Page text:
296 | /// exceeding 4. |

297 | pub fn insert(&mut self, ranges: &[Utf8Range]) { |

298 | assert!(!ranges.is_empty()); |

299 | assert!(ranges.len() <= 4); |

300 | |

301 | let mut stack = mem::replace(&mut self.insert_stack, vec![]); |

302 | stack.clear(); |

303 | |

304 | stack.push(NextInsert::new(ROOT, ranges)); |

305 | while let Some(next) = stack.pop() { |

306 | let (state_id, ranges) = (next.state_id(), next.ranges()); |

307 | assert!(!ranges.is_empty()); |

308 | |

309 | let (mut new, rest) = (ranges[0], &ranges[1..]); |

310 | |

311 | // i corresponds to the position of the existing transition on |

312 | // which we are operating. Typically, the result is to remove the |

313 | // transition and replace it with two or more new transitions |

314 | // corresponding to the partitions generated by splitting the |

315 | // 'new' with the ith transition's range. |

316 | let mut i = self.state(state_id).find(new); |

317 | |

318 | // In this case, there is no overlap *and* the new range is greater |

319 | // than all existing ranges. So we can just add it to the end. |

320 | if i == self.state(state_id).transitions.len() { |

321 | let next_id = NextInsert::push(self, &mut stack, rest); |

322 | self.add_transition(state_id, new, next_id); |

323 | continue; |

324 | } |

325 | |

326 | // The need for this loop is a bit subtle, buf basically, after |

327 | // we've handled the partitions from our initial split, it's |

328 | // possible that there will be a partition leftover that overlaps |

329 | // with a subsequent transition. If so, then we have to repeat |

330 | // the split process again with the leftovers and that subsequent |

331 | // transition. |

332 | 'OUTER: loop { |

333 | let old = self.state(state_id).transitions[i].clone(); |

334 | let split = match Split::new(old.range, new) { |

335 | Some(split) => split, |

336 | None => { |

337 | let next_id = NextInsert::push(self, &mut stack, rest); |

338 | self.add_transition_at(i, state_id, new, next_id); |

339 | continue; |

340 | } |

341 | }; |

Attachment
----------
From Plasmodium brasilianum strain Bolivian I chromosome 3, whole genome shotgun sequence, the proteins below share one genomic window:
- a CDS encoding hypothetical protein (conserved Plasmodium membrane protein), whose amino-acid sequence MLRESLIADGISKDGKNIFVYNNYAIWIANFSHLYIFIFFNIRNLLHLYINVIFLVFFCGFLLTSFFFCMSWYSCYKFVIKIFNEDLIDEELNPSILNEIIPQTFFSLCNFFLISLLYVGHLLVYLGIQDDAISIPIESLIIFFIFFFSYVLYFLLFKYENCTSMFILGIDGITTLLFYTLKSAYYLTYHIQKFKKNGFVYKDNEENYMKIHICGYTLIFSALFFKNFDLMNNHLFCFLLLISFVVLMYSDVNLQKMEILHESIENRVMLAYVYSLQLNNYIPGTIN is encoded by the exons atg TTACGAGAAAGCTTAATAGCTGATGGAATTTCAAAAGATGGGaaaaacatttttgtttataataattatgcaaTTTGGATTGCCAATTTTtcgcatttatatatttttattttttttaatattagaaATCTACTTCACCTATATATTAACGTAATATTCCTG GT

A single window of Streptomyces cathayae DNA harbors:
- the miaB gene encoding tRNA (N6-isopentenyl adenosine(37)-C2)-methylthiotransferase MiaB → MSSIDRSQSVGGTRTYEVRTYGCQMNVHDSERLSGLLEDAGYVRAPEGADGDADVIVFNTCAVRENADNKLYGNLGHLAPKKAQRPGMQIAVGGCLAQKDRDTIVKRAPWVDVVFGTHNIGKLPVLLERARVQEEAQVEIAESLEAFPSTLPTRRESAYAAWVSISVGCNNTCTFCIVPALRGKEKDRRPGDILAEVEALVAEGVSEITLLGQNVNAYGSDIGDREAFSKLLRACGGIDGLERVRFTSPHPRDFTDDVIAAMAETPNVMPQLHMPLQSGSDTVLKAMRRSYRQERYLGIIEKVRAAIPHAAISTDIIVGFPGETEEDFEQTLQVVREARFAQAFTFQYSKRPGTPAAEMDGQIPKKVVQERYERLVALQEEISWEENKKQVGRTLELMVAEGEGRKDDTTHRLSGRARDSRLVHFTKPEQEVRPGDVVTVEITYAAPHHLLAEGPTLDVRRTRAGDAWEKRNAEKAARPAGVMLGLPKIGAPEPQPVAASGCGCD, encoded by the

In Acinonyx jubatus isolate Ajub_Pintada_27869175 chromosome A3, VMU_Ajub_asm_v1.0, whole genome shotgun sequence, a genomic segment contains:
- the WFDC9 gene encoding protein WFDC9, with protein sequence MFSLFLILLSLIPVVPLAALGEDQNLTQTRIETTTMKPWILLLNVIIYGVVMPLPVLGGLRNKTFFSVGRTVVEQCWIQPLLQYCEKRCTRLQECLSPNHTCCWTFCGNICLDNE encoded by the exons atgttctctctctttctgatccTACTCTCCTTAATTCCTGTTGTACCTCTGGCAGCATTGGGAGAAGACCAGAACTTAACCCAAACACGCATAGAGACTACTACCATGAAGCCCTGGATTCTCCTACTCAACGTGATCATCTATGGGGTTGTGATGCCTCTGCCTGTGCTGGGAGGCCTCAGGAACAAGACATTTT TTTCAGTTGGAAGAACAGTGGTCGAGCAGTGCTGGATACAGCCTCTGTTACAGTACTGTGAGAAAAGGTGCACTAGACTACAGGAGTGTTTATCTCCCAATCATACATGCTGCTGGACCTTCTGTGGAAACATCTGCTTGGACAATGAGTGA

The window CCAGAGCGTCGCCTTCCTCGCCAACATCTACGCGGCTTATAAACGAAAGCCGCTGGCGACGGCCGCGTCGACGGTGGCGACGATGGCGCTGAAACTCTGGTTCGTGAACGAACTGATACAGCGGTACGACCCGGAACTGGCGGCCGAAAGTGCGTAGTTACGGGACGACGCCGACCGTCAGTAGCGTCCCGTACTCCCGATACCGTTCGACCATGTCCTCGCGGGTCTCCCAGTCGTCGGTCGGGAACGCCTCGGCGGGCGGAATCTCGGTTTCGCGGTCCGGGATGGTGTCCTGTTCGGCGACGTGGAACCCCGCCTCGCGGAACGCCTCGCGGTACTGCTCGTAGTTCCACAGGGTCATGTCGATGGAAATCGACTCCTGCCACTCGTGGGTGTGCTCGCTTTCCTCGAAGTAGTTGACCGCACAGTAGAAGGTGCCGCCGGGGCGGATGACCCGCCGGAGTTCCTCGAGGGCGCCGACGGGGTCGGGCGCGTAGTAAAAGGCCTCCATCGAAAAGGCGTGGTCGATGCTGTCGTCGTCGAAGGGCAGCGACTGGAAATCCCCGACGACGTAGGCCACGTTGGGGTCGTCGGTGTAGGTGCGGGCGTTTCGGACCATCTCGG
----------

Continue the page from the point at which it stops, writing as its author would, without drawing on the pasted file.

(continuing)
342 | let splits = split.as_slice(); |

343 | // If we only have one partition, then the ranges must be |

344 | // equivalent. There's nothing to do here for this state, so |

345 | // just move on to the next one. |

346 | if splits.len() == 1 { |

347 | // ... but only if we have anything left to do. |

348 | if !rest.is_empty() { |

349 | stack.push(NextInsert::new(old.next_id, rest)); |

350 | } |

351 | break; |

352 | } |

353 | // At this point, we know that 'split' is non-empty and there |

354 | // must be some overlap AND that the two ranges are not |

355 | // equivalent. Therefore, the existing range MUST be removed |

356 | // and split up somehow. Instead of actually doing the removal |

357 | // and then a subsequent insertion---with all the memory |

358 | // shuffling that entails---we simply overwrite the transition |

359 | // at position `i` for the first new transition we want to |

360 | // insert. After that, we're forced to do expensive inserts. |

361 | let mut first = true; |

362 | let mut add_trans = |

363 | |trie: &mut RangeTrie, pos, from, range, to| { |

364 | if first { |

365 | trie.set_transition_at(pos, from, range, to); |

366 | first = false; |

367 | } else { |

368 | trie.add_transition_at(pos, from, range, to); |

369 | } |

370 | }; |

371 | for (j, &srange) in splits.iter().enumerate() { |

372 | match srange { |

373 | SplitRange::Old(r) => { |

374 | // Deep clone the state pointed to by the ith |

375 | // transition. This is always necessary since 'old' |

376 | // is always coupled with at least a 'both' |

377 | // partition. We don't want any new changes made |